Credibility is hard earned in any walk of life, not least sport. It is the biggest reward to come from the All Whites' World Cup campaign that ended yesterday in elimination after a 0-0 draw with Paraguay.
To be unbeaten in three pool matches, and to finish above Italy, the reigning world champions, was a superb achievement.
No more will New Zealand have to suffer the derision that was aimed its way when its soccer team arrived in South Africa. The All Whites have now stamped their mark as worthy opponents on any international stage.
Profiting from that is crucial if the game is to benefit from the momentum generated by the Cup run. New Zealand's appearance at the 1982 World Cup did not generate the anticipated shot in the arm.
But that campaign involved three heavy defeats, which did little for the All Whites' reputation. This time, there will be no shortage of invitations to play international fixtures during Fifa windows.
If New Zealand aspires to even better results, these must be accepted at every opportunity. Playing at the highest level is the surest way of moulding a strong team and developing a style of play with fewer limitations.
In that respect, New Zealand's soccer administrators also have an important decision to make about this country's continued presence in the Oceania Confederation.
It granted the All Whites a relatively straightforward passage to South Africa and means almost guaranteed qualification to Fifa competitions at all levels for New Zealand men's and women's teams.
But, as Australia recognised in transferring to the Asia zone, there are considerable drawbacks in qualifying against the likes of New Caledonia and Fiji.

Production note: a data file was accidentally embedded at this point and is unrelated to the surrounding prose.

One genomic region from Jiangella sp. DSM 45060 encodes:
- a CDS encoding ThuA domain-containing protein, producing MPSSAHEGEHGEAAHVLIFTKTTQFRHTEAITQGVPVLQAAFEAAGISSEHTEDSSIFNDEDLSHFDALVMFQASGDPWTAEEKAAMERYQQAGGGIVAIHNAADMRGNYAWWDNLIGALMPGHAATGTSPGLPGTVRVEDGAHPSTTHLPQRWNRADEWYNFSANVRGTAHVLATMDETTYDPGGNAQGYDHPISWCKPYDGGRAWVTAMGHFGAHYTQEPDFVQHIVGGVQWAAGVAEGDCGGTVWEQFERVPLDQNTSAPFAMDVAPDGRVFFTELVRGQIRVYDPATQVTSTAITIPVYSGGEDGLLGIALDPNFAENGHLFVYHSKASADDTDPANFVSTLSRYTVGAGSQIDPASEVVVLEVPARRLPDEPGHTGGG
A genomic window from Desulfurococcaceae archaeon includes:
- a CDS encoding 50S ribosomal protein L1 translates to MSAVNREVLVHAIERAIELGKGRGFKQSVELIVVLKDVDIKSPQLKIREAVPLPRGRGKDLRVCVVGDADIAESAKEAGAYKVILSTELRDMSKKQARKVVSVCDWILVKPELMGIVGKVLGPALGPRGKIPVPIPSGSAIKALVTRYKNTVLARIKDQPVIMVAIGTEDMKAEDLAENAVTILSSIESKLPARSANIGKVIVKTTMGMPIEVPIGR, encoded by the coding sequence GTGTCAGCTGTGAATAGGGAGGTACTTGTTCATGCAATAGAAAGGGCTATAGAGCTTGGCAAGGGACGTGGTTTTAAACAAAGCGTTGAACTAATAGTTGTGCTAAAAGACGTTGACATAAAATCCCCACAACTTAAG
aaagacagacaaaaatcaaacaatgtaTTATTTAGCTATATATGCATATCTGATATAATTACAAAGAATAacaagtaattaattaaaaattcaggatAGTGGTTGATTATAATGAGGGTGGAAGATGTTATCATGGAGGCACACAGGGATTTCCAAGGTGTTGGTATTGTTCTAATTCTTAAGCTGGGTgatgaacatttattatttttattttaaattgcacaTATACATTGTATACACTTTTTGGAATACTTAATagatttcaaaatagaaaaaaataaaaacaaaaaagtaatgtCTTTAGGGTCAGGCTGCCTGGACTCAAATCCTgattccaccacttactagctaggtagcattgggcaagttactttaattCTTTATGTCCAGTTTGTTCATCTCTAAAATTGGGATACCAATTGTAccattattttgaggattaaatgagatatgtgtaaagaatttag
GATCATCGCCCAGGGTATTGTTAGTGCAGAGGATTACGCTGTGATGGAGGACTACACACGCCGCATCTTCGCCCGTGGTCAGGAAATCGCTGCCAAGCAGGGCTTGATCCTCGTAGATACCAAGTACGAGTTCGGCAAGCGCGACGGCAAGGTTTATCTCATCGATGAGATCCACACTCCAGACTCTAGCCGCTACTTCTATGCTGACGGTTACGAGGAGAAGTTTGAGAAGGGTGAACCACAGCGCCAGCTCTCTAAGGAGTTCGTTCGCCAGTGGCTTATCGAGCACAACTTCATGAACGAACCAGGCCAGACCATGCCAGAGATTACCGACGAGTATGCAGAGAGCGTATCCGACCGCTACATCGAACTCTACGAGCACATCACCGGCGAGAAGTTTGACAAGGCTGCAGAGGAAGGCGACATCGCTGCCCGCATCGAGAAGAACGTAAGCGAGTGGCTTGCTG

In that respect, of course, the All Whites' performances in South Africa were all the more meritorious.
Competing regularly in Asia against the likes of Japan, Korea, Australia and Bahrain will only improve standards. No less a person than Ryan Nelsen, the All Whites' inspirational captain, says as much.
Asked recently what was the best qualification route for New Zealand, he replied: "Asia, 100 per cent. We have to be involved with Asia somehow for the long-term good."
New Zealand, quite simply, must leave the comfort of the Oceania Confederation, whether at its own behest or as the result of a change in the qualification format orchestrated by Fifa.
Individual players will also benefit from the credibility won by the All Whites. The likes of Nelsen, Winston Reid and Tommy Smith earned overseas contracts despite coming from New Zealand, a country with virtually no soccer pedigree.
The path is now open for more youngsters to find their ways on to the books of leading clubs. In that regard, it is important that all those people involved in player development sing in tune.
The World Cup success should be the catalyst for the likes of Wynton Rufer and Kevin Fallon to be drawn back into the mainstream. The number of youngsters playing the game every Saturday morning is a big plus.
But for too long, the sport has been hampered by infighting and personality clashes.
Amid the present euphoria, expectations should be kept to a realistic level. An outstanding set of players has achieved far more than seemed possible, thanks, largely, to sturdy and resilient defending.
Creative midfielders able to carve out goal-scoring opportunities are required for the All Whites to move to the next level. Such figures are a rarity in world soccer, let alone in a country boasting a small number of professional players.
The main achievement of the 2010 All Whites was the road they laid for the emergence and development of such talented individuals.